As problematic, and ridiculous as the Proverbs passage sounds (and I mean it does sound totally absurd- please note that women do not need to be held to any of this). I want to offer a full embrace of our Wisdom Woman who can come to our aid in bridling our drum major instinct and giving her the reins to help us understand the options for our energy. Last week we read from the beginning of Proverbs, the introduction to the Wisdom Woman who calls to us in the streets, who offers us alternatives, and we scoff at her outstretched hand. The result of our rejection of Wisdom is this unharnessed drum major instinct and the harm caused by our conflict- both internal and social. When I have let my drum major instinct buck about I am plunged into depth of self-doubt and criticism, my oppressive thought patterns go unharnessed and I exclude even myself from the impossible standard I have set (“I’m too dumb to do this work, only smart people can do this work” “I’m not calm enough, I’ll never be calm enough to be a contemplative”) and I begin to develop a kind of imposter syndrome. To bridle the drum major instinct with love calls upon the cross, and Wisdom Woman, and our desire for greatness. Each from our readings today. In Mark, Jesus tries to tell the disciples about the cross, it is a kind of strange introduction to their conflict about greatness. But I realize that he preemptively gave them the answer to their question about greatness. To be great they must orient themselves to the cross. Jesus did not admonish the disciples and tell them to stop seeking greatness altogether (to exclude themselves from being great), he did not tell them to suppress their desire. But, Dr. King points out, Jesus “reoriented their priorities. And Jesus said, ‘Yes, don’t give up this instinct. Its a good instinct if you use it right. It’s a good instinct if you don’t distort it and pervert it. Don’t give it up. Keep feeling the need for being important. Keep feeling the need for being first. But I want you to be first in love. I want you to be first in moral excellence. I want you to be first in generosity. That’s what I want you to do.’” Jesus in Mark tells the disciples to be first in hospitality, to be first in a radical welcome. And I believe this is important not only for welcoming others, but embracing and knowing our own belonging too. I am not an imposter, I belong as I am. Through the love of the cross- liberative love, I can know freedom from my unharnessed thought patterns that would keep me tossed about and trampled.

Mark helps us shape the reorientation of our drum major instinct, to bridle with love our desire for greatness and accept the natural occurrence of our emotional landscape. James notes the conflict that arises when we have not bridled our instinct with love- and while we may not feel we deal in death, I invite us to always examine the network of our daily lives and indeed understand our death-dealing reality of exploitation and oppression woven into the fabric of our lives.

Yet, the task remains- how to bridle the wild bronco? It all sounds so easy- just reorient to love! But reorienting the well-worn patterns from our childhood takes substantial work. Last week Margaret reminded us how difficult this work feels. “This is a life’s work,” she said, “It’s a choice we need to come back to again and again.” Here I see that I can turn to Wisdom Woman, to take refuge in her household and open my heart to God.

As I mentioned, the passage from Proverbs sounds ridiculous. But a key part of this chapter is missing, before our passage picks up the King is recounting his mother’s desire for him to marry the Torah. The Queen, his mother, had made a vow to her faith and saw her son’s relationship with Scripture as the fulfillment of her vow. So these verses we read are an allegorical view of Scripture as the wife and head of her household. Wisdom Woman- she provides a household of comfort (wool and flax), she provides a household of teachings we would not have considered (good from far away), she provides nourishment, compassion, and insights. Her lamp is always lit, for we always have access to her. And others will recognize that we dwell in her household by how we are in public. She is the support and encouragement we need to do this hard work, and we can turn to her again and again, “Wisdom Woman! Help me find shelter in your house. Help me entrust my drum major instinct to you, that in your compassionate and tender hold my struggle is tamed, and transformed with love.”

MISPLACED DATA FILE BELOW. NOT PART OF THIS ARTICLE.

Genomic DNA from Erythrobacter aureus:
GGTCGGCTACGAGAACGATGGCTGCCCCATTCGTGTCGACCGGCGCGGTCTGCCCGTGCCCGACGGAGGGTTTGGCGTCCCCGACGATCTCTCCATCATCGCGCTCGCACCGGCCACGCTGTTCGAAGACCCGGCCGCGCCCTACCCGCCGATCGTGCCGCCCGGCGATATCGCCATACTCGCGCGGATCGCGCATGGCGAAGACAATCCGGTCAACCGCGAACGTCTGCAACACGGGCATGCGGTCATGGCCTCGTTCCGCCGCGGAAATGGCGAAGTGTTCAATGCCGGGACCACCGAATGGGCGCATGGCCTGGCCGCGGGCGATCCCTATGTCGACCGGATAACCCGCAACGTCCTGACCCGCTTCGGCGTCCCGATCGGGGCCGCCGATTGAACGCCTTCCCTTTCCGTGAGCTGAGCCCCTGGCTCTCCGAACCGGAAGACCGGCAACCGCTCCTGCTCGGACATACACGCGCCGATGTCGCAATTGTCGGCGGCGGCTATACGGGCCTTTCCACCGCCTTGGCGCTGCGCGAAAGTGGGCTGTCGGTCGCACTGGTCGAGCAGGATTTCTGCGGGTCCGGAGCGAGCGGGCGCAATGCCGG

The hope being that through recognizing my drum major instinct I can turn to Wisdom Woman to disrupt my habitual pattern of desire and cultivate the transformation of my emotional energy. Being bridled by love opens my desire to the movement of God- an openness Cameron called us to two weeks ago. Being open to God’s movement takes getting out of our own way, it means noticing our drum major instinct, entrusting it to Wisdom, reorienting to love, and then we can take the action that best serves God in the moment. This semester I have a professor that has set their course up to be taken Pass/Fail, no letter grades. Doing school work not for a grade is a throwback to my Montessori elementary school days, and I haven’t been so sure how I feel about that. I like getting good grades, it’s a recognition of my hard work, a point of greatness I feel in myself. So what’s that about? Where is my desire for good grades coming from, and why am I afraid of losing that? Hm. What if I bridle this desire for greatness with love? Practically speaking, it looks like noticing when my inner academic critic is doubting my work, or when my drive is pushing me to another hour of reading when my eyes are heavy with sleep. When I notice, calling upon Wisdom Woman, “Wisdom Woman give me shelter! Disrupt my patterns! Help me turn to love!” Then I’ll stop. Resist the oppressive mindset and give myself a few minutes to breath, feel the strength of Wisdom’s hand on the reins of love, and open to God in that moment. From there I can decide what will best serve God - criticizing my writing style, staying up another hour? Or living with compassion for myself and cultivating a pattern of being a drum major for self-love.

Through this process of noticing my drum major instinct, entrusting Wisdom to support my reorientation to the cross, and being bridled by love I can open myself to build the

whole world into Wisdom Woman’s household. Beyond my internal work, I can serve others with love and begin to build new patterns of drum major instinct even in our structures of social living. I wonder if you have groups that you participate in that could use a reorientation to love? How do you run meetings (is everyone welcome or are there feelings of exclusion)? How do you participate as a consumer (what patterns of keeping up with the Joneses drives your wallet so you feel greater than your neighbors)? How do you structure your class (Pass/Fail, with grades)? How can we hold onto this new definition of greatness? How can we make a new world where we are all dwelling in Wisdom Woman’s household, where we welcome all to a radical belonging, and know our own belonging too? It begins with our desire for greatness: may I be a drum major for belonging, a drum major of welcome, a drum major for hospitality, a drum major bridled by love.

4 views0 comments


bottom of page